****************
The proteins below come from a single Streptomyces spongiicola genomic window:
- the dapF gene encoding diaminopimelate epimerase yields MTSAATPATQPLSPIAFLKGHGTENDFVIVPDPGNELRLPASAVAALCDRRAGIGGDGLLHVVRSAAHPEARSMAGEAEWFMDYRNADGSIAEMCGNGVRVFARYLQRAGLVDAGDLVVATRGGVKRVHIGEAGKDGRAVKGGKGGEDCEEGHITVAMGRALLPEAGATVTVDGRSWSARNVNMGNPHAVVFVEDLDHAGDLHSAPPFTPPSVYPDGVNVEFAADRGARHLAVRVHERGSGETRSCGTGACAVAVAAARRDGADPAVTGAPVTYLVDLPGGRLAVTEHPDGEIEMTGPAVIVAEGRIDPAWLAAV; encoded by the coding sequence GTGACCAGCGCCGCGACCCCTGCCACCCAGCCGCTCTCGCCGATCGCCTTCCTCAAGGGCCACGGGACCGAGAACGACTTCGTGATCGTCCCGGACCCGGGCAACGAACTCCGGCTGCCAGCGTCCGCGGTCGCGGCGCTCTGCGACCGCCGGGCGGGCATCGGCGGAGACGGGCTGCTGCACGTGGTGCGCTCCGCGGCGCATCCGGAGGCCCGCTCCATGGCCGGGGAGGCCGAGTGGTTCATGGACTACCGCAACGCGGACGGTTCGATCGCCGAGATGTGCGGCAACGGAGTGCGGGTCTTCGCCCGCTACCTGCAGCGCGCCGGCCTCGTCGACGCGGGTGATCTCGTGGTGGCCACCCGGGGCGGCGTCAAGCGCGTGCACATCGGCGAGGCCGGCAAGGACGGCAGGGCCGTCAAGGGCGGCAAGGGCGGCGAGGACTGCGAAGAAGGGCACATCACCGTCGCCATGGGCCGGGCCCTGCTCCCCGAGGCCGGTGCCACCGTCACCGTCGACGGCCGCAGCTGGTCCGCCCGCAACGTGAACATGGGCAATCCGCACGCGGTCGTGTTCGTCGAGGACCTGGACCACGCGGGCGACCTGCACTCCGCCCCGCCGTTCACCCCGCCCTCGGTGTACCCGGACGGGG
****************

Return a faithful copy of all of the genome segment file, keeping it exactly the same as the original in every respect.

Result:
The proteins below come from a single Streptomyces spongiicola genomic window:
- the dapF gene encoding diaminopimelate epimerase yields MTSAATPATQPLSPIAFLKGHGTENDFVIVPDPGNELRLPASAVAALCDRRAGIGGDGLLHVVRSAAHPEARSMAGEAEWFMDYRNADGSIAEMCGNGVRVFARYLQRAGLVDAGDLVVATRGGVKRVHIGEAGKDGRAVKGGKGGEDCEEGHITVAMGRALLPEAGATVTVDGRSWSARNVNMGNPHAVVFVEDLDHAGDLHSAPPFTPPSVYPDGVNVEFAADRGARHLAVRVHERGSGETRSCGTGACAVAVAAARRDGADPAVTGAPVTYLVDLPGGRLAVTEHPDGEIEMTGPAVIVAEGRIDPAWLAAV; encoded by the coding sequence GTGACCAGCGCCGCGACCCCTGCCACCCAGCCGCTCTCGCCGATCGCCTTCCTCAAGGGCCACGGGACCGAGAACGACTTCGTGATCGTCCCGGACCCGGGCAACGAACTCCGGCTGCCAGCGTCCGCGGTCGCGGCGCTCTGCGACCGCCGGGCGGGCATCGGCGGAGACGGGCTGCTGCACGTGGTGCGCTCCGCGGCGCATCCGGAGGCCCGCTCCATGGCCGGGGAGGCCGAGTGGTTCATGGACTACCGCAACGCGGACGGTTCGATCGCCGAGATGTGCGGCAACGGAGTGCGGGTCTTCGCCCGCTACCTGCAGCGCGCCGGCCTCGTCGACGCGGGTGATCTCGTGGTGGCCACCCGGGGCGGCGTCAAGCGCGTGCACATCGGCGAGGCCGGCAAGGACGGCAGGGCCGTCAAGGGCGGCAAGGGCGGCGAGGACTGCGAAGAAGGGCACATCACCGTCGCCATGGGCCGGGCCCTGCTCCCCGAGGCCGGTGCCACCGTCACCGTCGACGGCCGCAGCTGGTCCGCCCGCAACGTGAACATGGGCAATCCGCACGCGGTCGTGTTCGTCGAGGACCTGGACCACGCGGGCGACCTGCACTCCGCCCCGCCGTTCACCCCGCCCTCGGTGTACCCGGACGGGG